Following Danica Patrick: Indiana 250
By: Farrah Kaye
When Danica Patrick announced she was leaving IndyCar, she was also leaving all the IndyCar tracks that went along with the series. She made it known Indianapolis Motor Speedway would always be in her heart and she would one day go back – and win.
So it was more than fitting when the 2012 NASCAR Nationwide Series was announced, there was a change in venue from Lucas Oil Raceway to Indianapolis Motor Speedway.
With the new double header came new logistics. The Nationwide series moved to the Cup garage and the Cup series moved to what is usually the F1 garage. Patrick said logistically the layout is not “the best” for stock cars. And that wasn’t the only thing different for the driver.
“It felt funny driving through Gasoline Alley,” Patrick said. “I’m used to walking.”
During her pre-race media availability, all of the talk was about her history at the track and her feelings about being in a different series.
“I think the best thing about coming back, it feels familiar and it feels comfortable,” Patrick said. “I’m always happy. I woke up this morning and I pushed the blinds open in the bus and I said ‘it feels good to see Indianapolis.’
“I don’t care what I drive, I just like being here. Obviously I’ve had great experiences (here). I just like the track. I love the tradition.”
But in the last few months, rumors have begun that Patrick will be returning to IndyCar in 2013 to race in the Indianapolis 500. As far as NASCAR is concerned, by then she will be racing full-time in the Cup series for Stewart-Haas Racing.
“I would love to do it, I’ve said it all along,” she said. “I feel like it was always my strongest race of the year. Maybe it will happen, maybe it won’t.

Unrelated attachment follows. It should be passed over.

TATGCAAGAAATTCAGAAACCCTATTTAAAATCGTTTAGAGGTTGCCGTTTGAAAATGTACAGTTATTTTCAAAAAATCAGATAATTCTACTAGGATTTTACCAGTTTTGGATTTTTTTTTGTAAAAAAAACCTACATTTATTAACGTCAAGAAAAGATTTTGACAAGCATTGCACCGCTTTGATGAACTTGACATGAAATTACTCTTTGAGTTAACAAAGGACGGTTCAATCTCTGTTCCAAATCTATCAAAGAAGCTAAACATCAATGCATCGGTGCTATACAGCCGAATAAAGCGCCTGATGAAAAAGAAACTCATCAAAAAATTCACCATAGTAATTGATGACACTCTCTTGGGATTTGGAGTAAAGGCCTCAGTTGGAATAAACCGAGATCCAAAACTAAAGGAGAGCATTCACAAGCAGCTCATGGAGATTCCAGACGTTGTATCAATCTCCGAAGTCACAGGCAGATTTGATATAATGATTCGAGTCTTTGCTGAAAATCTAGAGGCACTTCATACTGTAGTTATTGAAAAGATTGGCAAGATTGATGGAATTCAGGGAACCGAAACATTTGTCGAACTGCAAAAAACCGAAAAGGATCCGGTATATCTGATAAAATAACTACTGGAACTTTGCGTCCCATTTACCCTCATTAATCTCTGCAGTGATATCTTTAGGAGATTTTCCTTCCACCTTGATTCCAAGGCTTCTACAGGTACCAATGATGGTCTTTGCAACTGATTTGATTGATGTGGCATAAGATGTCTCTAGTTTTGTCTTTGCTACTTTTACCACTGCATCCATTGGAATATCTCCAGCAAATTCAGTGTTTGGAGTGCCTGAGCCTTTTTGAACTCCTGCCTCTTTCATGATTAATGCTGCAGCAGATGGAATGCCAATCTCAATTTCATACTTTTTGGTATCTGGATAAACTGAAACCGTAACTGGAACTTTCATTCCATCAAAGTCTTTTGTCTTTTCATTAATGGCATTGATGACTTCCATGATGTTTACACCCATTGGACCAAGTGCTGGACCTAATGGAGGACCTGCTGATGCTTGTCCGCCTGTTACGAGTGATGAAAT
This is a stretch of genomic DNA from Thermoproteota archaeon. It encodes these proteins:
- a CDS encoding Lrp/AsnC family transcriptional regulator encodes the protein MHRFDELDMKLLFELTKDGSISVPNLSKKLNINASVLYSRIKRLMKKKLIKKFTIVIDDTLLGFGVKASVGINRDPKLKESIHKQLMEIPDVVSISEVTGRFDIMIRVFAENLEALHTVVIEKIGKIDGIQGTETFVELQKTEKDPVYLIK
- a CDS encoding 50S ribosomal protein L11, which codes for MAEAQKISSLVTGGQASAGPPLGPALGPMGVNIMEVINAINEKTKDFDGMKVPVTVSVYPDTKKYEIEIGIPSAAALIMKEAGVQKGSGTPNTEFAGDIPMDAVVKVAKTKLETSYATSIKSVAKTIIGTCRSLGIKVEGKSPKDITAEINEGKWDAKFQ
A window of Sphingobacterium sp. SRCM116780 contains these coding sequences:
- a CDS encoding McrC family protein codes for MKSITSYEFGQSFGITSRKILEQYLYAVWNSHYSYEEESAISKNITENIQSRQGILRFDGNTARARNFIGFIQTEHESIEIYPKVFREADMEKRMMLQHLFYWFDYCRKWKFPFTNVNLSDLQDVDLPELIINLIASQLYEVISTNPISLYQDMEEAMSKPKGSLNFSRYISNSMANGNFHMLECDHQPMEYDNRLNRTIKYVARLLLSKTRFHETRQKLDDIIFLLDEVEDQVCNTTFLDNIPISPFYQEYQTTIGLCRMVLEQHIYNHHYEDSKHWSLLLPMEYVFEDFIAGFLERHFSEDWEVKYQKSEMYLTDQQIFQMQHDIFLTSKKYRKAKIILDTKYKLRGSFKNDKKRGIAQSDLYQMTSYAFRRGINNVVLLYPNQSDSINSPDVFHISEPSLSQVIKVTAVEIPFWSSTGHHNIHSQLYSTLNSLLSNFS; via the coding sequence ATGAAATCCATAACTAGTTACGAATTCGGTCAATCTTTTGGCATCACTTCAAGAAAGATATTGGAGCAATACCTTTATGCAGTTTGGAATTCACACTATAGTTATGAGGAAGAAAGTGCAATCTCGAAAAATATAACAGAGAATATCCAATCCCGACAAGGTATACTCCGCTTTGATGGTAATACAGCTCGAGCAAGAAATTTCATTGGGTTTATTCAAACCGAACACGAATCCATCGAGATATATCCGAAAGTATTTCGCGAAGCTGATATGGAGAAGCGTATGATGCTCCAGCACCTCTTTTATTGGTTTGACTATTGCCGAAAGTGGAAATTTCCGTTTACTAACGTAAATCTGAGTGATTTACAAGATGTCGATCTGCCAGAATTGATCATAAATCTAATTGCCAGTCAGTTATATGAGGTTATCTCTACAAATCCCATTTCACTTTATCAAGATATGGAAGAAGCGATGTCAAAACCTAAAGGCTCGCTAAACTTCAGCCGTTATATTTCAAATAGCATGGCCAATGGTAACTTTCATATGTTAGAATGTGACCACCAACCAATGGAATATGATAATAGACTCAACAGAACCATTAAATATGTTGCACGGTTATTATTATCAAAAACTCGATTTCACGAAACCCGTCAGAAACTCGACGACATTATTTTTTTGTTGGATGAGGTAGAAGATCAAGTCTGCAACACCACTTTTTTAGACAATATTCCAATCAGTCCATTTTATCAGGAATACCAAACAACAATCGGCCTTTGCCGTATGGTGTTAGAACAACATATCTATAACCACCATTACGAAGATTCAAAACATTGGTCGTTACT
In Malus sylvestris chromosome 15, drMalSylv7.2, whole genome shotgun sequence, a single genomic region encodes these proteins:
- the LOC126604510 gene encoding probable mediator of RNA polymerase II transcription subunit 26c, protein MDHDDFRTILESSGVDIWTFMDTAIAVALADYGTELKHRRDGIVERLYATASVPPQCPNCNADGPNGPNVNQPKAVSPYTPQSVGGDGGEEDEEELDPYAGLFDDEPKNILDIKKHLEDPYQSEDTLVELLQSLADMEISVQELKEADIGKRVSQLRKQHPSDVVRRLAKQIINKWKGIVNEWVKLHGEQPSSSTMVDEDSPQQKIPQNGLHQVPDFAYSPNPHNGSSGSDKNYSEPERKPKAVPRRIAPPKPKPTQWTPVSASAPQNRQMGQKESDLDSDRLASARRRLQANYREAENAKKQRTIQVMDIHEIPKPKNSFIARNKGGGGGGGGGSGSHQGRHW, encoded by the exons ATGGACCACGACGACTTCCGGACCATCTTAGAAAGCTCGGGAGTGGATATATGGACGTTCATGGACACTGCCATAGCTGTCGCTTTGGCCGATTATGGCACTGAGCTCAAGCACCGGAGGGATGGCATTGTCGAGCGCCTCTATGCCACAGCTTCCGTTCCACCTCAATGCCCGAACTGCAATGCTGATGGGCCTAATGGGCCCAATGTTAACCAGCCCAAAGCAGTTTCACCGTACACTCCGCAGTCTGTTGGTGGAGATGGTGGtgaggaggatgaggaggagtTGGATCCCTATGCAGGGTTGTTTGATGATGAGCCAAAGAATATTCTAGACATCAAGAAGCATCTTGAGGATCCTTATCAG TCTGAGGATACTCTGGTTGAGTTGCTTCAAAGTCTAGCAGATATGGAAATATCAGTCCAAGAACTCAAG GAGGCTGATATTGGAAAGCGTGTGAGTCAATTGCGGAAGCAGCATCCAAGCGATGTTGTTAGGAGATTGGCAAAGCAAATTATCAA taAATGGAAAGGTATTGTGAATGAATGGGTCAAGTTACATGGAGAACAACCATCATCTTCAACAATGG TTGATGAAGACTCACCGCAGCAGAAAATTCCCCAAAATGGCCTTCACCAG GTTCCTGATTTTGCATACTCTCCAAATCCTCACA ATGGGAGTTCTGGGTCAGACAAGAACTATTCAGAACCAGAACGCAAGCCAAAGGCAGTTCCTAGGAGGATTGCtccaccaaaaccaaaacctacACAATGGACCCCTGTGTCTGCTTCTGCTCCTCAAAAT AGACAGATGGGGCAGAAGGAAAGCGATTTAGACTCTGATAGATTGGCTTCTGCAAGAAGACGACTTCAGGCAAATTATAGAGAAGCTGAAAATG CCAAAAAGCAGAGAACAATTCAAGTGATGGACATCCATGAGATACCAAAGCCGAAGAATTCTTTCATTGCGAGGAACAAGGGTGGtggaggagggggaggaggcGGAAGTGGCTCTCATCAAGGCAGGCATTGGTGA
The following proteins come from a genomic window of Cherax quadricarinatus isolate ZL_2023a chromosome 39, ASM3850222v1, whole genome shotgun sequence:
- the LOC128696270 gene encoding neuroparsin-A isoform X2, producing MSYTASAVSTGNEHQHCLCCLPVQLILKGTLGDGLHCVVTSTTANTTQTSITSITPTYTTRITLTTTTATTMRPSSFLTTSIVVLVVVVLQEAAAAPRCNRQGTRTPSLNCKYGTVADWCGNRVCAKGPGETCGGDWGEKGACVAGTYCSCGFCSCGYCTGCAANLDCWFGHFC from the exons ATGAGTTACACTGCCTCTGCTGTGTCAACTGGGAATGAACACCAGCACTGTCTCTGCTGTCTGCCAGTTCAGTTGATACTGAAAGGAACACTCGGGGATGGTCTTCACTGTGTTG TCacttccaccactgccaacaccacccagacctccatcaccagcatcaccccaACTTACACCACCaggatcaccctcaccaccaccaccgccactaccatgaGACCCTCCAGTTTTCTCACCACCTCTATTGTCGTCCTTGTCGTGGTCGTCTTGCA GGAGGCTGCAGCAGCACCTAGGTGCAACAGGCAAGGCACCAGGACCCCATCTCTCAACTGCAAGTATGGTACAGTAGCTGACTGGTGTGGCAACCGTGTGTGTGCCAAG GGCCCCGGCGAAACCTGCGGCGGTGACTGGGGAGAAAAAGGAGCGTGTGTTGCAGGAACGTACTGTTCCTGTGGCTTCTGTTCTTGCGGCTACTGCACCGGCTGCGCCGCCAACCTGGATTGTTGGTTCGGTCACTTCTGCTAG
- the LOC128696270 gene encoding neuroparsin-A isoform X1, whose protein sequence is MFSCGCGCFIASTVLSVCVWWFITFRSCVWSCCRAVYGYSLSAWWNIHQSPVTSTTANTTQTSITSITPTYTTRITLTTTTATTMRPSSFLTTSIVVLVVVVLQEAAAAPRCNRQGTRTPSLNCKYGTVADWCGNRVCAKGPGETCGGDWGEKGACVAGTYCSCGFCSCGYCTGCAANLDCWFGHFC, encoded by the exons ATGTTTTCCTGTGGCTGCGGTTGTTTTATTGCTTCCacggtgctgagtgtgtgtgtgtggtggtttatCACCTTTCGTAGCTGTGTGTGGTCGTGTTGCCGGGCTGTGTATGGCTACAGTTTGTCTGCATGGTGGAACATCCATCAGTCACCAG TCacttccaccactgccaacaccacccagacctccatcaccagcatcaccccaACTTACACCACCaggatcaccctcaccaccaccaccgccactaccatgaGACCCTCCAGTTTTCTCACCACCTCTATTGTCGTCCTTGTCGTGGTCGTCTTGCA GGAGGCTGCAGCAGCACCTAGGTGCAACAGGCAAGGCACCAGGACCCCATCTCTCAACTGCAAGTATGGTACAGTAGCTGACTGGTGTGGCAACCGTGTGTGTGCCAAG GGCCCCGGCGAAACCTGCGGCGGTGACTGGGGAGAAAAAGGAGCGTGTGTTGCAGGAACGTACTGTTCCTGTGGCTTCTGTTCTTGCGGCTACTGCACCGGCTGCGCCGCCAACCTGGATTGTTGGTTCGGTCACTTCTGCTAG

“It will only happen if it is with (a team) I can really have a chance to go out and win with. If we do it, it will be with a shot to be able to win. On top of that, there’s a whole lot of logistics to iron out. First and foremost, a good car.”
Back to NASCAR topics, Patrick said the difference between a stock car and an Indy car was the down force, saying she wanted more in the stock cars.
“The cars are getting very low in the corners, which can be a danger in IndyCar,” Patrick said.
The two practices were longer than usual since the cars had never been on the track before. Patrick was average, finishing ninth and 13th. She qualified 20th, next to Travis Pastrana (who yet again pointed out he qualified “between the girls,” referring to Johanna Long and Patrick).
Patrick’s race was uneventful until around lap 35 when she got on her radio and said “someone” was making her mad. It was clear on lap 39 who that “someone” was when she rammed into the back of the No. 98 of Reed Sorenson, wrecking both of their cars.
Crew chief Tony Eury Jr. immediately got on the radio and said, “We’re putting (the car) on the truck. When we do stupid stuff like that, we don’t go back out.”
Patrick was officially recorded in 35th and earned her fifth DNF of the season. Of the top 15 drivers in the series, only one driver has more DNFs than Patrick – Brian Scott, with six.
Of the wreck, Patrick said it was simply a racing incident.
“I didn’t mean to take him out, I was just trying to go around him,” she said. “It’s just a bummer.”
Sorenson, however, saw things a bit differently.
“We were about to pit and the next thing I know I was sideways,” he said. “I’m not sure there was much I could do. I thought I had it saved. I don’t know what the deal was.”
That wasn’t the only drama in the race. On the final restart, Elliott Sadler was black-flagged for jumping the restart. Sadler refused to accept the penalty but was eventually forced to complete a drive thru penalty.
Ultimately, Brad Keselowski would go on to win the historical race, giving Roger Penske his 100th NASCAR National series win and his first stock car win at Indianapolis. Teammate Sam Hornish – a former Indy 500 winner – was second. Ty Dillon, Denny Hamlin and Austin Dillon round out the top five.
After the race, Sadler, along with team owner Richard Childress, met with NASCAR officials to discuss the restart incident. Leaving everyone more confused, NASCAR said he didn’t jump the restart but he did beat the leader to the line. The penalty stood and Sadler now leads the Championship battle by one point over Dillon.
The series heads to a standalone race at Iowa Speedway next weekend.
Farrah Kaye is a NASCAR columnist for CBS Local Sports and is a member of the NMPA. Her previous articles have appeared on SPEEDtv.com, newsweek.com and she holds a degree in Journalism. Follow her on Twitter @Farrah_Kaye.